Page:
Statistics/Distributions/Hypergeometric

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Hypergeometric Distribution[edit]

Hypergeometric
Notation h(k) = {{{m \choose k} {{N-m} \choose {n-k}}}\over {N \choose n}}
Parameters  ???
Support  ???
Unknown type  ???
CDF  ???
Mean  ???
Median  ???
Mode  ???
Unknown type  ???
Skewness  ???
Ex. kurtosis  ???
Entropy  ???
MGF  ???
CF  ???
PGF  ???
Fisher information  ???

The hypergeometric distribution describes the number of successes in a sequence of n draws without replacement from a population of N that contained m total successes.

It's probability mass function is:

f(k) = {{{m \choose k} {{N-m} \choose {n-k}}}\over {N \choose n}}\text{ for all }x \in[0,n]

Technically the support for the function is only where x∈[max(0, n+m-N), min(m, n)]. In situations where this range is not [0,n], f(x)=0 since for k>0, {0\choose k}=0.

Probability Density Function[edit]

We first check to see that f(x) is a valid pmf. This requires that it is non-negative everywhere and that it's total sum is equal to 1. The first condition is obvious. For the second condition we will start with Vandermonde's identity

\sum_{x=0}^n{a \choose x}{b \choose n-x}={a+b \choose n}
\sum_{x=0}^n{{a \choose x}{b \choose n-x} \over {a+b \choose n}}=1

We now see that if a=m and b=N-m that the condition is satisfied.

Mean[edit]

We derive the mean as follows:

\operatorname{E}[X] = \sum^n_{x=0} x \cdot f(x;n,m,N)  = \sum^n_{x=0} x \cdot {{{m \choose x} {{N-m} \choose {n-x}}}\over {N \choose n}}
\operatorname{E}[X] = 0\cdot {{{m \choose 0} {{N-m} \choose {n-0}}}\over {N \choose n}}+\sum^n_{x=1} x \cdot {{{m \choose x} {{N-m} \choose {n-x}}}\over {N \choose n}}

We use the identity  \binom{a}{b} = \frac{a}{b} \binom{a-1}{b-1} in the denominator.

\operatorname{E}[X] = 0+\sum^n_{x=1} x \cdot {{{m \choose x} {{N-m} \choose {n-x}}}\over {{N \over n}{{N-1} \choose {n-1}}}}
\operatorname{E}[X] = {n \over N}\sum^n_{x=1} x \cdot {{{m \choose x} {{N-m} \choose {n-x}}}\over {{N-1} \choose {n-1}}}

Next we use the identity b \binom{a}{b} = a \binom{a-1}{b-1} in the first binomial of the numerator.

\operatorname{E}[X] = {n \over N}\sum^n_{x=1} {m {{m-1 \choose x-1} {{N-m} \choose {n-x}}}\over {{N-1} \choose {n-1}}}

Next, for the variables inside the sum we define corresponding prime variables that are one less. So N′=N−1, m′=m−1, x′=x−1, n′=n-1.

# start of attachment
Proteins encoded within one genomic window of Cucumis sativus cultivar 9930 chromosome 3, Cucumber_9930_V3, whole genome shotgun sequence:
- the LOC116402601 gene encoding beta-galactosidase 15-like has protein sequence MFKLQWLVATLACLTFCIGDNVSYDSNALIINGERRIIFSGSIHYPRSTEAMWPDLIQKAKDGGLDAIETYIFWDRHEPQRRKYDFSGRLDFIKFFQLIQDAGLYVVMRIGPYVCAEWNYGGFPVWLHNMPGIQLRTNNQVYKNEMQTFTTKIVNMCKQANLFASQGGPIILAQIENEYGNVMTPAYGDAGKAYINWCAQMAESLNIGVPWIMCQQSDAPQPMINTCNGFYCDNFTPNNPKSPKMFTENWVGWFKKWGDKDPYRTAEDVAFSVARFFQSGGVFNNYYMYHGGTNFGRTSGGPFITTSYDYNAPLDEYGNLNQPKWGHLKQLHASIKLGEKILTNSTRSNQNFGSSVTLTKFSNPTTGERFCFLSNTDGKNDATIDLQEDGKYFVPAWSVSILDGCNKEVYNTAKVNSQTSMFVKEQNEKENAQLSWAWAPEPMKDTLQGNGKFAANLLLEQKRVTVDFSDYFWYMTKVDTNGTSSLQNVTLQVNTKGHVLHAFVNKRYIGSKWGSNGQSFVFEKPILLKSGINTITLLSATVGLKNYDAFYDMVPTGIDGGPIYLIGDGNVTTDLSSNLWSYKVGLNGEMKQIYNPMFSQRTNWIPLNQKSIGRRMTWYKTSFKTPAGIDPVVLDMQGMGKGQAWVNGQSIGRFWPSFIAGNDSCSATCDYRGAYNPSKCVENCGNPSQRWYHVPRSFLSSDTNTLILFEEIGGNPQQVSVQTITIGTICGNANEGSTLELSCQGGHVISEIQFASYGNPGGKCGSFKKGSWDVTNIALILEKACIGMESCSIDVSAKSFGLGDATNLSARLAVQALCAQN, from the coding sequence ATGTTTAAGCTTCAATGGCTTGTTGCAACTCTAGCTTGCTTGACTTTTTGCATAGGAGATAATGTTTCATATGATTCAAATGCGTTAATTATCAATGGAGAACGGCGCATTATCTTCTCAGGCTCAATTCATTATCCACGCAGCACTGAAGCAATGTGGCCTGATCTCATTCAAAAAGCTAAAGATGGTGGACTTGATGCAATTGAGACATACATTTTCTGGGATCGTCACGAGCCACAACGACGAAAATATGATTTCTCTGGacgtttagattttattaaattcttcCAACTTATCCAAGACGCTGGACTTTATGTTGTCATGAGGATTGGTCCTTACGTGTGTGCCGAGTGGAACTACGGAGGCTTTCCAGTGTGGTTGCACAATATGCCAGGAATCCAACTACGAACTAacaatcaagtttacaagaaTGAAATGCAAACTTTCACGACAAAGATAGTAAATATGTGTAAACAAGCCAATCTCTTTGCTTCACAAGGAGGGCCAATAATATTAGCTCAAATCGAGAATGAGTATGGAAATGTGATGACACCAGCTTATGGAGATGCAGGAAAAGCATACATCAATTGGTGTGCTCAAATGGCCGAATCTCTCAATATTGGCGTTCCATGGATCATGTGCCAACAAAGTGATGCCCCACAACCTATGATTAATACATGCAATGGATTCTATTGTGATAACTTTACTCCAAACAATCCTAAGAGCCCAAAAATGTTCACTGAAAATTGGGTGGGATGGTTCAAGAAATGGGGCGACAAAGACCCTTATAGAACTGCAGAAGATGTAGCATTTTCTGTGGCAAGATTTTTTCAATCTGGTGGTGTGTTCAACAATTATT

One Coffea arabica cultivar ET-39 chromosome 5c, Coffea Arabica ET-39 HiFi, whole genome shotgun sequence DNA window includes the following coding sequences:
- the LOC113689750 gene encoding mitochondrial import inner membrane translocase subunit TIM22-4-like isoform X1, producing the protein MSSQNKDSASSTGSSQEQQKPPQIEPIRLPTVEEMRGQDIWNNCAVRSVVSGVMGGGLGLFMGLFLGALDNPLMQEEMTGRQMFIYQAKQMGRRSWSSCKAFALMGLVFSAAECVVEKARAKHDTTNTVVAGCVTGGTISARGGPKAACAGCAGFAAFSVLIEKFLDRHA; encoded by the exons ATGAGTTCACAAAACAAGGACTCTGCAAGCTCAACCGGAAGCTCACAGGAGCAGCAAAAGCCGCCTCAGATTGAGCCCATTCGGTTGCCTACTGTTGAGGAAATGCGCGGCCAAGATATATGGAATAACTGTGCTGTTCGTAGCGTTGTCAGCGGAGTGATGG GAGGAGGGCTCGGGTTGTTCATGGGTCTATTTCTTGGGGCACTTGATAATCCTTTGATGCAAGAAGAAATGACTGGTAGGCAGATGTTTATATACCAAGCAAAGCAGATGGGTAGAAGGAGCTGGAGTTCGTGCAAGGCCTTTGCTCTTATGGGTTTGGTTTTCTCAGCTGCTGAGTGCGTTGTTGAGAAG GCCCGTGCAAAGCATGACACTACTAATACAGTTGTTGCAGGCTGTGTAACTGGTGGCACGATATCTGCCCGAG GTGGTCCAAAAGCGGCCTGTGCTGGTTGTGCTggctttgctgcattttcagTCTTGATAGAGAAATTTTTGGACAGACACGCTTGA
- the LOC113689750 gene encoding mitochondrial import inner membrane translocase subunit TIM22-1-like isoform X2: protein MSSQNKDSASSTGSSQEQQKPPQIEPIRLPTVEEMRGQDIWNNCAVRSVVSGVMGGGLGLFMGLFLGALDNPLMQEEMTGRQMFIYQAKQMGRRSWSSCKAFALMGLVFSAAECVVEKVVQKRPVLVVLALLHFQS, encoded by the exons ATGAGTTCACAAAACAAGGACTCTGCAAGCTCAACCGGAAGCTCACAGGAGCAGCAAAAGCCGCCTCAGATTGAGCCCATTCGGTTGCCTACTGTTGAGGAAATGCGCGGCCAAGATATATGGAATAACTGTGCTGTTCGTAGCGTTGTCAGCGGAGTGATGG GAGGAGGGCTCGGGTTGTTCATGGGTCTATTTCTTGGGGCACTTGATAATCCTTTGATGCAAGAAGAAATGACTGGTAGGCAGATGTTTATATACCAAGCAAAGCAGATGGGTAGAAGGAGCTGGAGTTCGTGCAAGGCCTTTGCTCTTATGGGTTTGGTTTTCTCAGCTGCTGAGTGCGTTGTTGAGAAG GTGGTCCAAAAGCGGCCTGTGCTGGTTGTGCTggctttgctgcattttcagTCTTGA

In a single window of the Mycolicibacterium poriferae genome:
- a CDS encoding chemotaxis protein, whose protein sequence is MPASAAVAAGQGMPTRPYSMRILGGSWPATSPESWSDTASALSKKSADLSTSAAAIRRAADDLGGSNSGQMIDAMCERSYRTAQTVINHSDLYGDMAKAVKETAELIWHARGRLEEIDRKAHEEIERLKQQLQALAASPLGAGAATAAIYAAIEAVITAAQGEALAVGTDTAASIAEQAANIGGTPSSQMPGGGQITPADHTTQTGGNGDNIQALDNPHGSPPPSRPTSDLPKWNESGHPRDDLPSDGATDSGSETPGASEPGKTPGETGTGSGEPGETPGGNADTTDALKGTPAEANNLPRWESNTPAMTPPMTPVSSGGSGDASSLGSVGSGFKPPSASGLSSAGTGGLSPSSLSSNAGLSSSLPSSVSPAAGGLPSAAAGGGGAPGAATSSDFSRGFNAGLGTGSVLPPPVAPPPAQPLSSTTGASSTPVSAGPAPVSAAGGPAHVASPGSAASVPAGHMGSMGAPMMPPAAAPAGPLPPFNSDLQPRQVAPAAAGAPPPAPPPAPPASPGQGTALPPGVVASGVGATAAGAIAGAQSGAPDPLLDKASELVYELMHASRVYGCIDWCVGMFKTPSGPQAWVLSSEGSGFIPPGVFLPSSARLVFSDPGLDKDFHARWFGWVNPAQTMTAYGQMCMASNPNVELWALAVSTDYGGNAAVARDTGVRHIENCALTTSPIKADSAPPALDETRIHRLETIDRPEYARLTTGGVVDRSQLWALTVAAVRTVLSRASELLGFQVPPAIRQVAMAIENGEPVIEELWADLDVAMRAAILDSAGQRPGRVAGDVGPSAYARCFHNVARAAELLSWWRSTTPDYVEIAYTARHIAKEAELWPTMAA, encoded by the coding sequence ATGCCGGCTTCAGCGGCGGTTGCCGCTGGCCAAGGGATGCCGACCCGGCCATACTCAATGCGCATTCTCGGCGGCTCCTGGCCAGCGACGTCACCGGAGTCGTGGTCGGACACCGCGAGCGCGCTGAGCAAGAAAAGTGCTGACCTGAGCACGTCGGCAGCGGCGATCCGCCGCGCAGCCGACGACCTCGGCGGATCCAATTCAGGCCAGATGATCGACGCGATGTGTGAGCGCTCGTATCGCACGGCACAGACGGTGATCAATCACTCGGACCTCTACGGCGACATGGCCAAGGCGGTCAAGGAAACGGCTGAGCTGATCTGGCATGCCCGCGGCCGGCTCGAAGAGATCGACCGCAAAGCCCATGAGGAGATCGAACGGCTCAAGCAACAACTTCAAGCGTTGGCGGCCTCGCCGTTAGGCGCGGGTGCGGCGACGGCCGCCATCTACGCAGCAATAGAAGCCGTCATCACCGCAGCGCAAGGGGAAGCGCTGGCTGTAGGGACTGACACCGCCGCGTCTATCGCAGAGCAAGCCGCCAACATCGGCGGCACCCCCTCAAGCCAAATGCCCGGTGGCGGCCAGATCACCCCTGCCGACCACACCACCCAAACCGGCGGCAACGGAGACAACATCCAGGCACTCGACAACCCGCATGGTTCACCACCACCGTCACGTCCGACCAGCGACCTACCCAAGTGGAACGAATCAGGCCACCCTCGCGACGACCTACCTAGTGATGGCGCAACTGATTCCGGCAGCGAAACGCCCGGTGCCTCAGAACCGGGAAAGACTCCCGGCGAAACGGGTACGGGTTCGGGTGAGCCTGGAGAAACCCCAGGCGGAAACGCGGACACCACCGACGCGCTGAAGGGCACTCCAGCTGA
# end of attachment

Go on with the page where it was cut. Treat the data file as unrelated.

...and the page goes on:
\operatorname{E}[X] = {m n \over N}\sum^{n'}_{x'=0} {{{m' \choose x '} {{N'-m'} \choose {n'-x'}}}\over {{N'} \choose {n'}}}
\operatorname{E}[X] = {m n \over N}\sum^{n'}_{x'=0} f(x';n',m',N')

Now we see that the sum is the total sum over a Hypergeometric pmf with modified parameters. This is equal to 1. Therefore

\operatorname{E}[X] = {n m\over N}


Variance[edit]

We first determine E(X2).

\operatorname{E}[X^2] = \sum_{x=0}^n f(x;n,m,N) \cdot x^2 = \sum_{x=0}^n {{{m \choose x} {{N-m} \choose {n-x}}}\over {N \choose n}} \cdot x^2
\operatorname{E}[X^2] = {{{m \choose 0} {{N-m} \choose {n-0}}}\over {N \choose n}} \cdot 0^2+\sum_{x=1}^n {{{m \choose x} {{N-m} \choose {n-x}}}\over {N \choose n}} \cdot x^2
\operatorname{E}[X^2] = 0+\sum_{x=1}^n {{m {m-1 \choose x-1} {{N-m} \choose {n-x}}}\over {{N \over n}{{N-1} \choose {n-1}}}} \cdot x
\operatorname{E}[X^2] = {mn \over N} \sum_{x=1}^n {{{m-1 \choose x-1} {{N-m} \choose {n-x}}}\over {{{N-1} \choose {n-1}}}} \cdot x

We use the same variable substitution as when deriving the mean.

\operatorname{E}[X^2] = {mn \over N} \sum_{x'=0}^{n'} {{{m' \choose x'} {{N'-m'} \choose {n'-x'}}}\over {{{N'} \choose {n'}}}} (x'+1)
\operatorname{E}[X^2] = {mn \over N} \left[\sum_{x'=0}^{n'} {{{m' \choose x'} {{N'-m'} \choose {n'-x'}}}\over {{{N'} \choose {n'}}}} x'+\sum_{x'=0}^{n'} {{{m' \choose x'} {{N'-m'} \choose {n'-x'}}}\over {{{N'} \choose {n'}}}}\right]

The first sum is the expected value of a hypergeometric random variable with parameteres (n',m',N'). The second sum is the total sum that random variable's pmf.

\operatorname{E}[X^2] = {mn \over N} \left[{n'm' \over N'}+1\right]
\operatorname{E}[X^2] = {mn \over N} \left[{(n-1)(m-1) \over (N-1)}+1\right]={mn \over N} \left[{{(n-1)(m-1) +(N-1)}\over (N-1)}\right]

We then solve for the variance

\operatorname{Var}(X) = \operatorname{E}[X^2]-(\operatorname{E}[X])^2
\operatorname{Var}(X) = {mn \over N} \left[{{(n-1)(m-1) +(N-1)}\over (N-1)}\right]-\left({mn \over N}\right)^2
\operatorname{Var}(X) = {Nmn \over N^2} \left[{{(n-1)(m-1) +(N-1)}\over (N-1)}\right]-{(N-1)(mn)^2 \over (N-1)N^2}
\operatorname{Var}(X) = {nm(N-n)(N-m)\over N^2(N-1)}